A High Court judge who held that the nation’s current Inspector-General of Police was responsible for the death of detainee A. Kugan, said there was also suppression of evidence during the trial.
Datuk V.T. Singham, who retired last month, said such an action amounted to undermining the judicial authority and ability of the court from performing its function.
“The evidence of Tan Sri Khalid Abu Bakar, when considered together with the testimonies of three other witnesses, is tantamount to suppression of evidence,” he said in his 128-page judgment, which was made available today.
Singham said no person of any position or rank should take the court for granted and attempt to hide the truth to escape liability.
“Police officers and Khalid must be reminded that their conduct lies not in the cold print of the statute book but in their integrity and conscience,” he said.
Singham said if not for human rights lawyer N. Surendran, who pursued a second postmortem for Kugan, the truth would have been swept under the carpet
Kugan was held at the Taipan police station in 2009 for allegedly being involved in several cases of car theft. He was beaten and died from multiple injuries during his detention.
At that time, Khalid was the Selangor police chief. One policeman, Constable V. Navindran, was found guilty of causing hurt to Kugan and sentenced to three years’ jail. He is appealing his conviction.
Singham believed that the injuries Kugan suffered could not have been inflicted by one officer and that the senior officers cannot plead ignorance.
“This court also finds several glaring material contradictions between Khalid and other witnesses with respect to the investigation into the death of the deceased,” he said.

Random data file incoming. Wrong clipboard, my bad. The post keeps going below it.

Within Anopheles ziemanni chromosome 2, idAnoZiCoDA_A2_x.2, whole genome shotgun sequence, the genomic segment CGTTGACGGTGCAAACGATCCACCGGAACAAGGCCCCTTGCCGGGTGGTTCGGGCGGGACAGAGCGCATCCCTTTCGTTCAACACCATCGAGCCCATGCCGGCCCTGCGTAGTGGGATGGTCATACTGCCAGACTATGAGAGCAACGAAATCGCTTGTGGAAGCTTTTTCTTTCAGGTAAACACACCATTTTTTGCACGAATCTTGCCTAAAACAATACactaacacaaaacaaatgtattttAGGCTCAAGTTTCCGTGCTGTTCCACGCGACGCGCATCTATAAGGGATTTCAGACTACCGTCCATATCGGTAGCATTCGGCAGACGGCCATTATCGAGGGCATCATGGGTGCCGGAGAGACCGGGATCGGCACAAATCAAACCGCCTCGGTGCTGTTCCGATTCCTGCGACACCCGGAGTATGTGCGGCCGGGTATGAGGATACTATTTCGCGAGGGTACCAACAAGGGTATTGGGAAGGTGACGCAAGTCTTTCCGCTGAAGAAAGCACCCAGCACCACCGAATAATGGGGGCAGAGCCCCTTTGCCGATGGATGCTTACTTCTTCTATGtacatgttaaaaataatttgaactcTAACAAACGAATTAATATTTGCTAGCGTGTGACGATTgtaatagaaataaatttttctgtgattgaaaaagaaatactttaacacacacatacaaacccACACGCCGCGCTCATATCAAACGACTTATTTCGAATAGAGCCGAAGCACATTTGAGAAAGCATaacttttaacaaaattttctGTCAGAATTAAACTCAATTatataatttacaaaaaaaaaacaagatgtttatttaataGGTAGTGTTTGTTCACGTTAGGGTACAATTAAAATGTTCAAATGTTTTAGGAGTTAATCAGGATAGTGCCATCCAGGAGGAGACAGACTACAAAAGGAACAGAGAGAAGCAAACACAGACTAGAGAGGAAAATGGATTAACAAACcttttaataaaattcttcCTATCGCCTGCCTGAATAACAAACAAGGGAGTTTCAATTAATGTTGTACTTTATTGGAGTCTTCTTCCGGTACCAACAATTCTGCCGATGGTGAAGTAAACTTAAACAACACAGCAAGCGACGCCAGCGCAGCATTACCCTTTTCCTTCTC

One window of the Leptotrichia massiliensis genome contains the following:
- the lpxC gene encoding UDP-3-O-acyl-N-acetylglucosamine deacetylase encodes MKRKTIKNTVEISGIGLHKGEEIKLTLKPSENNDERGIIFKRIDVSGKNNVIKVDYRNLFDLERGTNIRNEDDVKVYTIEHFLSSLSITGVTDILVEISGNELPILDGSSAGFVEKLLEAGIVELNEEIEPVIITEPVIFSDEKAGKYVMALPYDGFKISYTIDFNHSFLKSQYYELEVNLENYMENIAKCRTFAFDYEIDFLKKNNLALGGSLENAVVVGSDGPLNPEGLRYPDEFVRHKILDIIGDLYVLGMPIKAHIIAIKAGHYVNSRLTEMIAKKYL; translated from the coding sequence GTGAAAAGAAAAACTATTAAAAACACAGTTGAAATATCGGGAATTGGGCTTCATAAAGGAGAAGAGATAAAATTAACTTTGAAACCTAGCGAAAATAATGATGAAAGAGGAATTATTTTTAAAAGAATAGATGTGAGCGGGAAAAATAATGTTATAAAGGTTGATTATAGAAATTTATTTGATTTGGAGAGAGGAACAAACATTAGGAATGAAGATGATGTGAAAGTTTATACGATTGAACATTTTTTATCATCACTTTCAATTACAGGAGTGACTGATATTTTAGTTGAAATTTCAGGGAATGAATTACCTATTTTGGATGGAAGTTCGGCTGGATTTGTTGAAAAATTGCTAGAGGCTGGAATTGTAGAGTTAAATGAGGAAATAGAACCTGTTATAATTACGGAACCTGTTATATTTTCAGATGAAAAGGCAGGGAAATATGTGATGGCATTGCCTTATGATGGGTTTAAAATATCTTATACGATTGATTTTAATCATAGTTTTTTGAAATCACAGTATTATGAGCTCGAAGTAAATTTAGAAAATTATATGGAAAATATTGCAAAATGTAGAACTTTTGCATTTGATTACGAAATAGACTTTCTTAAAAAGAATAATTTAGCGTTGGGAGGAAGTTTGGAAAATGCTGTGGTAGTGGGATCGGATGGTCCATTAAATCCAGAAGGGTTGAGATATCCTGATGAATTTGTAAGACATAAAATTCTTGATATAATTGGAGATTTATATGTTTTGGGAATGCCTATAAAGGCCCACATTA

At the tail-end of the judgment Singham said there was a need to consider introducing the Independent Police Complaints and Misconduct Commission, following a sharp rise in custodial deaths.
He said police officers must protect detainees, not abuse their powers.
“If the unlawful act is not checked, the belief that no harm can be caused on police officers will forever be reinforced,” he said.
Singham said this would result in people losing faith in the law as well as the enforcement agency.
“The recommendation by a Royal Commission should not be kept in cold storage but must be activated as soon as possible for the public to feel assured that an independent agency was looking into such matters,” he said.
Retired chief justice Tun Mohd Dzaiddin Abdullah chaired the commission but the police resisted critical proposals.
Kugan’s mother, N. Indra, filed a suit against Khalid, former constable Navindran, former Subang Jaya OCPD Assistant Commissioner Zainal Rashid Abu Bakar (deceased), the IGP and the government.
The mother alleged that the defendants failed to ensure the safety, health and welfare of Kugan while he was in custody.
Kugan, then 22, was arrested in Puchong on Jan 14, 2009, and held overnight at the Puchong Jaya police lock-up before police obtained a remand order.
He was taken to the Taipan USJ, Subang Jaya police station two days later for questioning and was found dead on Jan 20.
Earlier today, former Kuala Lumpur CID chief Datuk Mat Zain Ibrahim urged Khalid to ignore the home minister and not to appeal the decision of the High Court on Kugan’s case.
In an open letter to Khalid, Mat Zain said that Datuk Seri Ahmad Zahid Hamidi’s attempt to appeal the decision can be classified as a “threat and puts pressure on the judiciary body”.
Ahmad Zahid was reported as saying that the government along with the IGP would be filing an appeal against the decision. – July 9, 2013.
BY V. ANBALAGAN
The Malaysian insider